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Nonconscious Mimicry Occurs when Affiliation Goals are Present

Nonconscious Mimicry Occurs when Affiliation Goals are Present



Like chameleons, people blend in with their social environments by unknowingly changing their mannerisms to match another’s behaviors. This phenomenon is known as nonconscious mimicry.

For example, an individual may cross his arms and adjust his posture moments after a co-worker performed those same behaviors. In this case, the imitation occurred automatically, without any personal connection.

In situations where individuals do have rapport, like wanting to form a new company together, unconscious mimicry between the two may occur more often as a result of simply sharing the affiliation goal of being business partners.

Based on the work of Lakin and Chartrand, this video demonstrates how to use an implicit procedure—priming—to establish affiliation goals in a laboratory setting, disguise the actual study and subsequently investigate whether or not individuals use mimicry in situations where it’s personally beneficial.

In this experiment, participants’ are divided into one of three groups (nonconscious affiliation prime, conscious affiliation goal, and no goal), asked to complete several tasks that are supposedly unrelated, and finally, must observe another person performing mundane clerical jobs.

During the first task, those in the nonconscious affiliation priming condition are repeatedly exposed to stimuli onscreen that involve words, such as affiliate, friend, partner, and together, all of which are considered priming for the concept of affiliation.

Participants in the conscious affiliation goal and no goal groups are similarly exposed to words—like neutral and background. However, the terms are not meant to subliminally prime any concept.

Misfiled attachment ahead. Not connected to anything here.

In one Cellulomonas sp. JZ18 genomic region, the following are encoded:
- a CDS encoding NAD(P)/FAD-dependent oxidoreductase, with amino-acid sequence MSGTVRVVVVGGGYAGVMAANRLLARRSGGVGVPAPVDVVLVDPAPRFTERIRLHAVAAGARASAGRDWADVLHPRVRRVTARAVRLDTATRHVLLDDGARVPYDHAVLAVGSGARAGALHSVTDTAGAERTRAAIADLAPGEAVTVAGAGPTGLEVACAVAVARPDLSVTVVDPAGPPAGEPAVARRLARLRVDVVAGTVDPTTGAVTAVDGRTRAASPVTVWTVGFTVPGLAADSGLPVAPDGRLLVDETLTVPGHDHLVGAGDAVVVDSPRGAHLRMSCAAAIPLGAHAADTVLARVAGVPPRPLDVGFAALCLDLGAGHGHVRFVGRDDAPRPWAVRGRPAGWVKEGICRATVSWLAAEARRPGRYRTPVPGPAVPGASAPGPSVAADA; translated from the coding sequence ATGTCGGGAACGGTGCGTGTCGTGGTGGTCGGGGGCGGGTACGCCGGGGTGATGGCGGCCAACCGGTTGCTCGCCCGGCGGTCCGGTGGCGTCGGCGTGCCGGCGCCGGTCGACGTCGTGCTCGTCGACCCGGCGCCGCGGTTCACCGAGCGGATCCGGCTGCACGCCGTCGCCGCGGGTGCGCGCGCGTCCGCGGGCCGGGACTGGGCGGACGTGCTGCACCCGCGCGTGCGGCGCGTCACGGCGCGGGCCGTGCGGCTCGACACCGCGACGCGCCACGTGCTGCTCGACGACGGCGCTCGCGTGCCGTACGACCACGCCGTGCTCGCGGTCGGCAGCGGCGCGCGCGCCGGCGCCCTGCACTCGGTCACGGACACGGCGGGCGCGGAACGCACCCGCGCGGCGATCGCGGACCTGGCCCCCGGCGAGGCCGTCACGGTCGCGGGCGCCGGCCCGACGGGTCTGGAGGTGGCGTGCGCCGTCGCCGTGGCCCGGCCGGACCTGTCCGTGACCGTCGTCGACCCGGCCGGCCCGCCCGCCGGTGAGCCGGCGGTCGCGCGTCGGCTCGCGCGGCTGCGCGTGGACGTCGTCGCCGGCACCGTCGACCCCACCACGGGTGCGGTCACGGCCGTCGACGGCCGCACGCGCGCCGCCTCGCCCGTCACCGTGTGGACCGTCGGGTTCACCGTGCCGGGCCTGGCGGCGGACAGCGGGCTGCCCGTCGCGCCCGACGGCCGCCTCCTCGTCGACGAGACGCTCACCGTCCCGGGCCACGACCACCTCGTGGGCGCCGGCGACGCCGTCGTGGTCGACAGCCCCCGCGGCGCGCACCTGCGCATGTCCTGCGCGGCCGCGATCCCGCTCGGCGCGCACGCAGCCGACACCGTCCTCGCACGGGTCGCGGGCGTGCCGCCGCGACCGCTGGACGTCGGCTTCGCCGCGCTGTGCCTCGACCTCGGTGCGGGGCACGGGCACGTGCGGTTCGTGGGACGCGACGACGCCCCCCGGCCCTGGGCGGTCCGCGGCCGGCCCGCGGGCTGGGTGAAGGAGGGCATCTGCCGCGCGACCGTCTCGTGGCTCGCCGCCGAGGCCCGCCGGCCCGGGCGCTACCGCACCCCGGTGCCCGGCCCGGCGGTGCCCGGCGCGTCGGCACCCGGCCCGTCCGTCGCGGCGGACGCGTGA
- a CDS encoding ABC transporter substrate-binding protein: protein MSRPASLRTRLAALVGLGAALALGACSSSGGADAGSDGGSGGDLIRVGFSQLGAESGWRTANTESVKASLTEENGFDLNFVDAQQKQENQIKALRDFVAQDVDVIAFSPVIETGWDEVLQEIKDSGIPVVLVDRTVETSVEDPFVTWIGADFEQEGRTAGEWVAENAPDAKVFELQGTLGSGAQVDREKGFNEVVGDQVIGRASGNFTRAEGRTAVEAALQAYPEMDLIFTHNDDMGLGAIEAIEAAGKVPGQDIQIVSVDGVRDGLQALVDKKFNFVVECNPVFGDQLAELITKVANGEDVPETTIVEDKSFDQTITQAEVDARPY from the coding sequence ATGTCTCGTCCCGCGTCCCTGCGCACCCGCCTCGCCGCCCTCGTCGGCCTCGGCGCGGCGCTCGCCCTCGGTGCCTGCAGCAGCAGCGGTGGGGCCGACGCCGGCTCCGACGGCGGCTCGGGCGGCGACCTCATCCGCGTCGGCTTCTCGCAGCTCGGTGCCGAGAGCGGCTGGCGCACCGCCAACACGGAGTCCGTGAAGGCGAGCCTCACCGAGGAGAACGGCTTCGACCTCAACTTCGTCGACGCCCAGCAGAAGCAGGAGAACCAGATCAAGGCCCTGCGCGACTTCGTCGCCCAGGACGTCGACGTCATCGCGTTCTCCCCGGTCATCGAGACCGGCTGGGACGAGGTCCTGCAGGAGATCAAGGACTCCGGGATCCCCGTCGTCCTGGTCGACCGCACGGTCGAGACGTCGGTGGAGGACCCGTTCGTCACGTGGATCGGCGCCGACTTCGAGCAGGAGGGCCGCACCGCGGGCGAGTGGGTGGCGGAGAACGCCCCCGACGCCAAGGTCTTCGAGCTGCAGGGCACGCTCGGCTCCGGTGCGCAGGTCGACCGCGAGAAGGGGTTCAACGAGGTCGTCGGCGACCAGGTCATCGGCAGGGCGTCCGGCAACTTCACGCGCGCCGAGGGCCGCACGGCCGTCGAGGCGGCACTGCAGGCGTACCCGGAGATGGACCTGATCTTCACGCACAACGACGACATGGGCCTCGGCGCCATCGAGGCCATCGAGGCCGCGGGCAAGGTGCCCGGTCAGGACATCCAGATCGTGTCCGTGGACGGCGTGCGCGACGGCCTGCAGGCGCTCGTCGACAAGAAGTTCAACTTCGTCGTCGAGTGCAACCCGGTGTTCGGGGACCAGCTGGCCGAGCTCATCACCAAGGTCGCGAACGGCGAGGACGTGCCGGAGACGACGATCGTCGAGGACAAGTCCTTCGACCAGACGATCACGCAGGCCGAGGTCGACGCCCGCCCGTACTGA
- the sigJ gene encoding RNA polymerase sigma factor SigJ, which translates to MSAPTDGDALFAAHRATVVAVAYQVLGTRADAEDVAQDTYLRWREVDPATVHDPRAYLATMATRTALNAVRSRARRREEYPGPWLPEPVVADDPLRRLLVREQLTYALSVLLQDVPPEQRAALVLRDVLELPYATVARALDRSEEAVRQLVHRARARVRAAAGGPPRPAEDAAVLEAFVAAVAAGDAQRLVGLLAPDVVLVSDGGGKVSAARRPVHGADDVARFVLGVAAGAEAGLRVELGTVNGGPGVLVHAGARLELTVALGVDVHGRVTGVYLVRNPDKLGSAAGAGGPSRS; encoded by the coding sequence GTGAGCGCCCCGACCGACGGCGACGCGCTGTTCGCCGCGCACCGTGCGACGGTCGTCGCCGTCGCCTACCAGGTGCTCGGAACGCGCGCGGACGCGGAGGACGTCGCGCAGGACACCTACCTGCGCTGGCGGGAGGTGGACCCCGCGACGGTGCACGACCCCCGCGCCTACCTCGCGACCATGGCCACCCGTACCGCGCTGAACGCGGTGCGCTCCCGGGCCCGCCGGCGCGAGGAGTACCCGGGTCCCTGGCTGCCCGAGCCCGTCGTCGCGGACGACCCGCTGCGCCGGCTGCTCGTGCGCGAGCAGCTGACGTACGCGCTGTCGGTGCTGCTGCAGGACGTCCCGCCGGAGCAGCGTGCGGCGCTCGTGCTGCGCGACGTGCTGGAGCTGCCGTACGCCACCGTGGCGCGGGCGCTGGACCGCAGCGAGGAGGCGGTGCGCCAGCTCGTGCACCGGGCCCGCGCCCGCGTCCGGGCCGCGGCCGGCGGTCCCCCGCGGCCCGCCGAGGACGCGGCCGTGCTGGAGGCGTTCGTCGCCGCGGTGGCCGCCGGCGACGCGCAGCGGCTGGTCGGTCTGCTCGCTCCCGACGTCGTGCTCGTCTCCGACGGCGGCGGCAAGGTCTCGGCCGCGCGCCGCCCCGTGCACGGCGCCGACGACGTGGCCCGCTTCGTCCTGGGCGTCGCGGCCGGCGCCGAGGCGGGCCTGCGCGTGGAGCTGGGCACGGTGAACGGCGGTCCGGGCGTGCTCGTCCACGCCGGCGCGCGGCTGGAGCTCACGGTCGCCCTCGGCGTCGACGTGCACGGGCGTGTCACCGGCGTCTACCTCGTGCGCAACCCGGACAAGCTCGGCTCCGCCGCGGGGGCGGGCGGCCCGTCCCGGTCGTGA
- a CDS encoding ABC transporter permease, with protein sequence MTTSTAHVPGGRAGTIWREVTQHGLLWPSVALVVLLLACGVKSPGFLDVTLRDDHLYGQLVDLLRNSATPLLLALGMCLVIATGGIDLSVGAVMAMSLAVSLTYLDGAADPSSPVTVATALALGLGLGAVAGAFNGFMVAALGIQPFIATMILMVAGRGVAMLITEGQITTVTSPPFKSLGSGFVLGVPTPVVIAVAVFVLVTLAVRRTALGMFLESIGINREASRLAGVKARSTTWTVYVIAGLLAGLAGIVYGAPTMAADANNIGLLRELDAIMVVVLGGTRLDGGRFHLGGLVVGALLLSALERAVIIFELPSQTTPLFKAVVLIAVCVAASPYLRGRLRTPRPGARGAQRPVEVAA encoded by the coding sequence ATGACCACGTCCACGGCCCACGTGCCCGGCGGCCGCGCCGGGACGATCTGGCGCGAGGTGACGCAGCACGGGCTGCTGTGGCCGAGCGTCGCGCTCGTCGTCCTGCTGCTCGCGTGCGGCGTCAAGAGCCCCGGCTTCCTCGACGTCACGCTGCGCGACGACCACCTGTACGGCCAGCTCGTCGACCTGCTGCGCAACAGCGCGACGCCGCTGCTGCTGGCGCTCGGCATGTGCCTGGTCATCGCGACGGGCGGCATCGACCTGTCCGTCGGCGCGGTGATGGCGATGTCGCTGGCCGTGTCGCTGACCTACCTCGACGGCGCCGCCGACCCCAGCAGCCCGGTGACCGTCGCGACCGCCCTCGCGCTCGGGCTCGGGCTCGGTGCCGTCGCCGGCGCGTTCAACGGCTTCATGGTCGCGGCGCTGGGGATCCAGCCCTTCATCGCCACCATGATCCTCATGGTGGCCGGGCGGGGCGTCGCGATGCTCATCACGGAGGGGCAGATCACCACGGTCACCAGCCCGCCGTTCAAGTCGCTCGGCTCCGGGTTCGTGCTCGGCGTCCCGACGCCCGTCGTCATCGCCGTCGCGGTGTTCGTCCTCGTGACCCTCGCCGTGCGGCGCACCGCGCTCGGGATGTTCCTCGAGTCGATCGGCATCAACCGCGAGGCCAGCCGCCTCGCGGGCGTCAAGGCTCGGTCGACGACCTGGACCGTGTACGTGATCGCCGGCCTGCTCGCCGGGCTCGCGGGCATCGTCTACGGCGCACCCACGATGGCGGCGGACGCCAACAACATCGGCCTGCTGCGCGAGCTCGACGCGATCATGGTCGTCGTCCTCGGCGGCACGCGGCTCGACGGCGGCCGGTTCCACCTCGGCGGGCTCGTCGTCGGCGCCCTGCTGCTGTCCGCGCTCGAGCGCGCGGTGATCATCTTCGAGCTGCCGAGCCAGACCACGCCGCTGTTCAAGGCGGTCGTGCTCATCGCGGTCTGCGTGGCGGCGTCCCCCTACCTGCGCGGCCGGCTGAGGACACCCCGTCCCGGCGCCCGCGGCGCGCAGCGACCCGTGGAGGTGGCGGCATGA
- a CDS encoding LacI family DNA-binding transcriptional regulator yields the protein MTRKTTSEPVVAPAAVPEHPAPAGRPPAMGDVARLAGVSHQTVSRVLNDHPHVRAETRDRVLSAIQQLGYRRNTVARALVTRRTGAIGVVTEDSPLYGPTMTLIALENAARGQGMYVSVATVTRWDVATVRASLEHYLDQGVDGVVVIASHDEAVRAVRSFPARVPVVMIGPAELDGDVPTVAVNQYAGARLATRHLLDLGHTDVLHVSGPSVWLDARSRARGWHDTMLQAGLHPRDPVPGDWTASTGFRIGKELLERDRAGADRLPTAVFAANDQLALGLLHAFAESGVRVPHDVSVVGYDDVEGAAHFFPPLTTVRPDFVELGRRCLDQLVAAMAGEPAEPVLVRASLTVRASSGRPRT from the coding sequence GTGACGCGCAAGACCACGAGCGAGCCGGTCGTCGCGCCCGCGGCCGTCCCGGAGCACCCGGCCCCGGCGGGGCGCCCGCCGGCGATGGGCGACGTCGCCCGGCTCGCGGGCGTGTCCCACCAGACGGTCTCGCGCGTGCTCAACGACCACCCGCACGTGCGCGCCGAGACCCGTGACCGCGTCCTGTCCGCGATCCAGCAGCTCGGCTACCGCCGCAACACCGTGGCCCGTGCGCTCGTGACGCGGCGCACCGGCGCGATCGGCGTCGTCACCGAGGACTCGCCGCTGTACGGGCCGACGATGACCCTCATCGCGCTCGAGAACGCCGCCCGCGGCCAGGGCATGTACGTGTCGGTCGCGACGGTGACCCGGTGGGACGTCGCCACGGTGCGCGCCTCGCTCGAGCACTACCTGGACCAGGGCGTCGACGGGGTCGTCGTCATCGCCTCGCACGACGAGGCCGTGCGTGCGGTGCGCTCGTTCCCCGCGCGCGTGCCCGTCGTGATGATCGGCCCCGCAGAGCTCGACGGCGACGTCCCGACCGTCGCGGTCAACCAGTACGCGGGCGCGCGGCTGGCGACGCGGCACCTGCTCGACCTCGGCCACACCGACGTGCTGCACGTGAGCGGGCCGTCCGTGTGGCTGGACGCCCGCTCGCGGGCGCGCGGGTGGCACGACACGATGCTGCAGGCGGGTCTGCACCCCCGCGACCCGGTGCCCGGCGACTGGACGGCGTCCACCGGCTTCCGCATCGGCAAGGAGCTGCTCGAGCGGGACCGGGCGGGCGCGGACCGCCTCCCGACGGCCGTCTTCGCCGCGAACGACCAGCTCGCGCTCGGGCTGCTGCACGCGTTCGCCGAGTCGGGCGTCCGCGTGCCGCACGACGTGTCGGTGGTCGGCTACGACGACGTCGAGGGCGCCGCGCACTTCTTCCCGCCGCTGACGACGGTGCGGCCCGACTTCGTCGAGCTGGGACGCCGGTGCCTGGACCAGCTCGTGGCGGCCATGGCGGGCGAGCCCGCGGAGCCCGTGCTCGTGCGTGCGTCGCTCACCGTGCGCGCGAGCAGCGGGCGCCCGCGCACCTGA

In all trials, regardless of condition, each word is flashed for 60 ms at one of four locations outside the foveal visual field, and centered at 7.6 cm from the fixation point. In between words, a masking string of letters—structurally similar to the stimulus words—is also presented for 60 ms.

These are all flashed at varying intervals of 2–7 s to enhance the cover story, in which participants think they are performing a visual acuity and reaction time task. Thus, they press a key labelled right or left depending on which side they perceived the flash.

To further elude the truth behind the experiment, participants are then asked to complete a memory task. This time they are told to remember the order of a list of actions that another participant has completed. Following the presentation of various behaviors, participants are asked to generate arguments to debate controversial issues.

This filler exercise eliminates the short-term memory effects such as recency and primacy effects. Afterwards, participants are given four minutes to recall the order that the behaviors were given.

In the final key phase, participants watch a live feed of a confederate performing mundane clerical tasks such as filing papers, answering the phone, stapling papers, and typing at a computer.

Only participants in the conscious affiliation goal group are explicitly told that they will soon be interacting with the person on a cooperative task where they will need to get along and work well together.

All participants are filmed surreptitiously and during the feed, the confederate will be touching their face throughout the clerical tasks. The dependent variable is the amount of time the participant spends touching their face.

The hypothesis is that the primed nonconscious and the explicit conscious affiliation goal groups would show more mimicry than the no goal controls, suggesting that affiliation—even unknowingly—increases mimicry.

Before starting the experiment, conduct a power analysis to determine the appropriate number of participants required. To begin, greet each one in the lab and obtain consent to take part in the study.

Explain that they will be doing three tasks, and that in the first one, they will complete a visual acuity test on the computer. In reality, this phase serves as a priming portion.

Place participants 99 cm from a computer monitor on which the instructions for the test are displayed. Emphasize that the best way to detect all the flashes is to keep their eyes focused on the fixation point in the center of the screen at all times. Also point out what keys are used to indicate the left or right side.